In Botswana, most women will experience some form of violence in their lifetimes, and that’s with the amount reported estimated to be about 24 times less than what is actually happening. One in ten girls’ first sexual encounter is rape, and it is not uncommon for teachers to have relationships with students with others turning a blind eye, woman to lose rights to any property if their spouses die. In my short time here, I have heard countless stories of and seen the damage of rape, sexual abuse, physical abuse, and murder suicides, sensationalized as “passion killings” by the local media.
For a country often herald as the ‘gem of Africa” and whose citizens pride themselves on their peaceful nature, there is staggering amount of violence against women and children and a slew of unhealthy relationship habits to boot.
Cue Voices of the Community, the fledgling group of women and men working together to eliminate violence from relationships in my district. The group ran a 16 Days of Activism Against Gender Based Violence campaign; an accomplishment not only in those we reached, but for the juvenile group to run such a large event. The team held a youth day full of art, healthy relationships, and games of course; outreach at the center of town, distributing white ribbons (symbolizing standing up against violence) and discussing GBV with the community; members went to their churches to videos and leading discussions; we held a final closing event that, in spite of an all day downpour and non functional cell phone network, had solid attendance and engaged the audience.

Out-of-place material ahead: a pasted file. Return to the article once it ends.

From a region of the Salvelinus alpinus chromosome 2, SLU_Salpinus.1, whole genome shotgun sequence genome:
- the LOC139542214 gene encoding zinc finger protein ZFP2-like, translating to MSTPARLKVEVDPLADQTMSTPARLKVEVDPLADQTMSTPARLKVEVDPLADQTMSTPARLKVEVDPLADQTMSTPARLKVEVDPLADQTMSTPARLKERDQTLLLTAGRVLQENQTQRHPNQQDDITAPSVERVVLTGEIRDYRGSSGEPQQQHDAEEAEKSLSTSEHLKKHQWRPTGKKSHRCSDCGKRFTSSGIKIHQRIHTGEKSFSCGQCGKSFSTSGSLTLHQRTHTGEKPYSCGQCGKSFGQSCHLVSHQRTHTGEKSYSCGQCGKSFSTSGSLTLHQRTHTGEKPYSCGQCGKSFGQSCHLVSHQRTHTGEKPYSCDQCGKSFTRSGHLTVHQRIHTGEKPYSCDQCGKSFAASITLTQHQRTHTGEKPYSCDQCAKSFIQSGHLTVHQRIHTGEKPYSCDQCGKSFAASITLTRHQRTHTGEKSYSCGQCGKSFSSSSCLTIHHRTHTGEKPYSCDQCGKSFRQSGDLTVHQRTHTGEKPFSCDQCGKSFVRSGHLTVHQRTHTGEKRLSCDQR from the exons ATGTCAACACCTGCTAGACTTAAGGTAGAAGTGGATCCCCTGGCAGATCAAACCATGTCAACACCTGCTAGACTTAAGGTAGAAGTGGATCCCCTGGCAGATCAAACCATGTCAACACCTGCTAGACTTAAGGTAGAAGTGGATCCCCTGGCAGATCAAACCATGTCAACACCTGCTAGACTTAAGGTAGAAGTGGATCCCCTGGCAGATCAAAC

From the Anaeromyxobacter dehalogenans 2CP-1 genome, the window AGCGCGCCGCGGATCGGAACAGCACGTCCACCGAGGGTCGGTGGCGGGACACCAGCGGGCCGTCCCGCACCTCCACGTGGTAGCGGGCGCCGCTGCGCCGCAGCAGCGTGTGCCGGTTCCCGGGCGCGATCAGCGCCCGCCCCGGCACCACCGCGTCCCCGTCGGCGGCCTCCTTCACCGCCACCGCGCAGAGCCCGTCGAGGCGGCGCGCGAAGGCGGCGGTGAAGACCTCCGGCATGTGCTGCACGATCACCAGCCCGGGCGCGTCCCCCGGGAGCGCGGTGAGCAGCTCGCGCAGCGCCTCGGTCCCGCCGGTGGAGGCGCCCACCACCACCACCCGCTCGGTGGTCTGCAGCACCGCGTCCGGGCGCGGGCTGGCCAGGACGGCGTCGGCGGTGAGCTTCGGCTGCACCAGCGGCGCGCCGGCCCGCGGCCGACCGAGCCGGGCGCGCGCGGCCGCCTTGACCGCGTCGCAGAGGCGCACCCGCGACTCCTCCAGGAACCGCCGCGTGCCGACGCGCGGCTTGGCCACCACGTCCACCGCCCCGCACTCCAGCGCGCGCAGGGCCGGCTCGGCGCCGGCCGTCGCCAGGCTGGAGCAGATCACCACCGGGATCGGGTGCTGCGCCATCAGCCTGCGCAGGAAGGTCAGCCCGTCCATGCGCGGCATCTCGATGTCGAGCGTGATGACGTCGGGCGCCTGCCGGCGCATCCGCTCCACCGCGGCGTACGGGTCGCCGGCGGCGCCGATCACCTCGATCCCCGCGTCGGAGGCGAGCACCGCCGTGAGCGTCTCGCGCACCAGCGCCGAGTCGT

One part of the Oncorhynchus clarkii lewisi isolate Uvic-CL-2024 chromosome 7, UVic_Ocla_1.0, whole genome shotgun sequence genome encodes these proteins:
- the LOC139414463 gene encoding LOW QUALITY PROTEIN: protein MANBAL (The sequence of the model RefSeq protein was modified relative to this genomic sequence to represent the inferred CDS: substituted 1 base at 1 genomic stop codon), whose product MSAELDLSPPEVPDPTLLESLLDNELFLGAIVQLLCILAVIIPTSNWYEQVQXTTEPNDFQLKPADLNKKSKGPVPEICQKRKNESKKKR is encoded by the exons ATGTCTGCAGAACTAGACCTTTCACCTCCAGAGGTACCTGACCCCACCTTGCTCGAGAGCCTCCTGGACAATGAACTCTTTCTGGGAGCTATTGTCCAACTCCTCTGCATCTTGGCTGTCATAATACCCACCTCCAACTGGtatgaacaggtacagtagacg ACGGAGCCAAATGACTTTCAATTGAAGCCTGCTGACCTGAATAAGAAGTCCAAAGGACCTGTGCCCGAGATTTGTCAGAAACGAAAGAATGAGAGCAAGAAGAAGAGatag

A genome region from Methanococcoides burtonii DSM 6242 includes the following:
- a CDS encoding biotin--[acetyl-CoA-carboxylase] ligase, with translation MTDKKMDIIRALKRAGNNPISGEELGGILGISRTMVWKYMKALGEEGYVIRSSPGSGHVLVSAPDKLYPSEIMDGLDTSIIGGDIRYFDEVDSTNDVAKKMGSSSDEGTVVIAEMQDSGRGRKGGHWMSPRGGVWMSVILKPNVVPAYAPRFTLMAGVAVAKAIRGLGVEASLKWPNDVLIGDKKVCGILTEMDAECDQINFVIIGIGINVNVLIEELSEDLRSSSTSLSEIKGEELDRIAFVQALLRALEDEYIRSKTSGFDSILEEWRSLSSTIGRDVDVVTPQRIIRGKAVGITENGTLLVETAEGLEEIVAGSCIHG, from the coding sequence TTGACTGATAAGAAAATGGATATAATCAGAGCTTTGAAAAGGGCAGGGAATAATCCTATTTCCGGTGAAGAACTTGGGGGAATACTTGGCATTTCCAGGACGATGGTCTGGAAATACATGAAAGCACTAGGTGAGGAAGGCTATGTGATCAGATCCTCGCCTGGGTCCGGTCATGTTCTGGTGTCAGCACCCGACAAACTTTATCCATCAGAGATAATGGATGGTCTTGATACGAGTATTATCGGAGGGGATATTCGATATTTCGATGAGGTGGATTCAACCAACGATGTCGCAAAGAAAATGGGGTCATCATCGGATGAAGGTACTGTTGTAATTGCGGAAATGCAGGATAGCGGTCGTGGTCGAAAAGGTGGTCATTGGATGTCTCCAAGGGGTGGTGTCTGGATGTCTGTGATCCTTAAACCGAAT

One of the highlights of a long, frustrating, and satisfying two weeks was the In Her Shoes activity for government workers, which teaches empathy for those experiencing abuse. This activity provided some of the most wonderful and surprising moments of the 16 days- we had open, nearly tolerant conversations about homosexuality and managed to approach it as a human rights issue, and this in a country where homosexual acts are outlawed. There was also a member of the District AIDS Office that I frequently work with; he is often found feet propped up and newspaper out in the office. Yet for this activity, he actively participated and made meaningful comments about gender, the role of service providers, and wants us to do more of those trainings for other offices.
In spite of all of the running around Gumare in the heat, stressing over transport and whether or not the ribbons would arrive in time, and downpouring rain when you least want it, 16 days is the perfect example of a project coming together (albeit often late and occasionally looking nothing like what you planned) and making it all worth it.
|Voices showing off their white ribbons|
|Our fearless leader on Youth Day|
|March against gender based violence in Gumare|
|Blind condom races, always a favorite|
|The Voices team!|